The NDACC Steering Committee Meets in Tsukuba, Japan, Oct. 15-18

October
2019

Only a few days after super-typhoon Hagibis hit Japan quite hard (Figs. 1, 2), the 2019 NDACC Steering Committee Meeting did take place in Tsukaba near Tokyo from Tuesday afternoon, Oct. 15, until Friday, Oct. 19.  Because of the typhoon, all flights to Japan were cancelled for at least one day. Therefore, the meeting was shifted by 1 ½ days and shortened. Still, many people were not able to travel; however, a good part of the presentations were done remotely via ZOOM.  The local organizers, Hideaki Nakajima from NIES and Akira Mizuno from Nagoya University, did a superb job hosting the meeting under difficult conditions and accommodating all kinds of last minute changes. Kathy Thompson, with new help from Susan McFadden, again made the impossible possible, re-organized the agenda, kept track of people, flights, action items, conference fees, and everything else.

   
 

Figure 1: Super Typhoon Hagibis approaching Japan on Oct. 11th 2019, 3 days before the planned start of the NDACC steering group meeting. Source: https://earthobservatory.nasa.gov

 

Fig. 2: Japanese bullet trains flooded near Nagano by heavy rainfall from typhoon Hagibis, up to 1000 mm in 24 hours. Fortunately Tsukuba / the Tokyo area, only 200 km south-east of Nagano, were not affected to such a degree. Source: www.nytimes.com , https://static01.nyt.com/images/2019/10/12/world/00TYPHOON-HAGIBIS-PHOTO...

The NDACC Steering Committee meeting brings together all major stakeholders to discuss NDACC business including station issues, current and future activities, and the general role and evolution of NDACC.  A substantial part of the meeting deals with maintaining and improving the NDACC website at www.ndacc.org, and the NDACC database at ftp.cpc.ncep.noaa.gov/ndacc .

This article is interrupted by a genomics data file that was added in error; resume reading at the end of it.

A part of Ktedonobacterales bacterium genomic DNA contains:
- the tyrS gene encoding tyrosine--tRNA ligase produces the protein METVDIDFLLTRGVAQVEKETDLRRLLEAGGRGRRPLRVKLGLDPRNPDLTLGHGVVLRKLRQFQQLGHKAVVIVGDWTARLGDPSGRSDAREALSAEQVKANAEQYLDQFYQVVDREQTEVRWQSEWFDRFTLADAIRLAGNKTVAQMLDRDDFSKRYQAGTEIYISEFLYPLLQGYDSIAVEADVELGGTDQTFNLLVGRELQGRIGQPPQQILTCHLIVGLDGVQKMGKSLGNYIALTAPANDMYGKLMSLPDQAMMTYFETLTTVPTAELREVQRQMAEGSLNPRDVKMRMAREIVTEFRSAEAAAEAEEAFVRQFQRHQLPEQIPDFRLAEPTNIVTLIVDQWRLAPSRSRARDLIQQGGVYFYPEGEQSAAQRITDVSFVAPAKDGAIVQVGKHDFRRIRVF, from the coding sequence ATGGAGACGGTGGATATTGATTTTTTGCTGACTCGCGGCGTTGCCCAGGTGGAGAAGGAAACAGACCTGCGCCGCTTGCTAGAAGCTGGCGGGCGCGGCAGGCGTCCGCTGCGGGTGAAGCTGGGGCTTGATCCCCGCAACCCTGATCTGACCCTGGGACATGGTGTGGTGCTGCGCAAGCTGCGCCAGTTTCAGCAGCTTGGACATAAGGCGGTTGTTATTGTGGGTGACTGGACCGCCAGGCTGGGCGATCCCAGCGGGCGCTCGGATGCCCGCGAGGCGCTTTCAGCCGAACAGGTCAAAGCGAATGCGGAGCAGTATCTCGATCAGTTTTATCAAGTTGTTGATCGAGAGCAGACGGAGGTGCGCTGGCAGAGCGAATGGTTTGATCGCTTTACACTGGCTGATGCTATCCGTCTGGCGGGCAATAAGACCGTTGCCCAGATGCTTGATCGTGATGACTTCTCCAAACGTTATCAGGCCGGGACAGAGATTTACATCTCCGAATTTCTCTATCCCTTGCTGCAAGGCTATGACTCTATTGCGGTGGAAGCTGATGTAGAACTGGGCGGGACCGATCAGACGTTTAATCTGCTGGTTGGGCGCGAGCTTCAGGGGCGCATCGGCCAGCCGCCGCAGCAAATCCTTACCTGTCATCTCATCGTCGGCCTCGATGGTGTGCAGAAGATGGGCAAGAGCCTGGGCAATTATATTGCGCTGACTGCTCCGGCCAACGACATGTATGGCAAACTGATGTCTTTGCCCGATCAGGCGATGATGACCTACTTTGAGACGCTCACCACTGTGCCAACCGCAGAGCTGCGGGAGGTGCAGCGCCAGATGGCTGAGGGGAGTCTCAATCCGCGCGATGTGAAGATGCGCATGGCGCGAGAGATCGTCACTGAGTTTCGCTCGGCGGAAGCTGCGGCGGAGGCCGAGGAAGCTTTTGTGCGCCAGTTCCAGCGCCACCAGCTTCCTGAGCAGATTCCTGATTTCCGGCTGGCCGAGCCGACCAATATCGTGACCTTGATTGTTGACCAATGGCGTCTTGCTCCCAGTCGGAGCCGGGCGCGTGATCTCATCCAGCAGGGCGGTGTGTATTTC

Highlights of the 2019 steering group meeting were:

  • the large progress with more up-to-date data sets and instrument metadata files in the NDACC database. To a large degree this happened thanks to Jeannette Wild, who chased many people before the meeting and presented the fruits via ZOOM. While there are always some stations to worry about, there has also been good news about several stations, e.g. Lauder in New Zealand (and the All Black Rugby team is also doing very well at the Rugby World Championship in Japan).
  • information about the improvements of the NDACC website made over the last year by Jeannette Wild and presented remotely via ZOOM at impossible times. Jeannette also informed about the planned move of the NDACC database from NOAA CPC to the NASA Langley DAAC
  • site visits (Figs. 3, 4) at the Japanese National Institute for Environmental Studies (NIES), and the Meteorological Research Institute (MRI) of the Japanese Meteorological Agency (JMA), which host an impressive set of atmospheric measurements, including ozone and aerosol profiles over many decades.
  • the Japanese style conference dinner with delicious Japanese food, as well as Japanese flute- and koto- (a type of Zither) music. A surprise guest at the dinner was Hideaki Nakane, a long-time Japanese member of the NDSC steering committee in the 1990s.
   

 

Fig. 3: NDACC steering group visiting the National Institute for Envionmental Studies (NIES) in Tsukuba, Japan.

 

Fig. 4: Site visit in FTIR lab at NIES.

Martine de Mazière from BIRA was confirmed for another three-year term as NDACC co-chair. NDACC is so well chaired and run by the famous four ladies of NDACC: Anne Thompson, Martine de Mazière, Jeannette Wild, and Kathy Thompson (now joined by Susan McFadden as number five). Martine followed most of the meeting remotely via zoom, and presented the European ACTRIS program (Aerosol, Cloud and Trace gas Research Infra-Structure) in which BIRA plays an important role. BIRA is already using NDACC ground-based data to validate atmospheric composition analyses calculated by ECWMF under CAMS (the European Copernicus Atmosphere Monitoring Service). To hopefully improve data quality, also in NDACC, BIRA aims for central quality control and central processing, e.g. for UV-VIS data from MAX-DOAS instruments, or FTIR data. Such central processing is different from the general NDACC approach in the past, where stations, instruments and processing were very much driven by the PIs. Not all PIs agree with centralized approaches, and this will remain a topic for discussions also at future NDACC meetings.

After the official end of the meeting on Friday, Hideaki Nakajima and Akira Mizuno took a few remaining NDACC people on a private tour to a local sake brewery and to Tsukuba-San shrine and mountain. Hopefully our prayers at the shrine will be heard, and NDACCs future will be even clearer than the view from Tsukuba-San Mountain (Fig. 5).

Fig. 5: View from Tsukuba-San Mountain.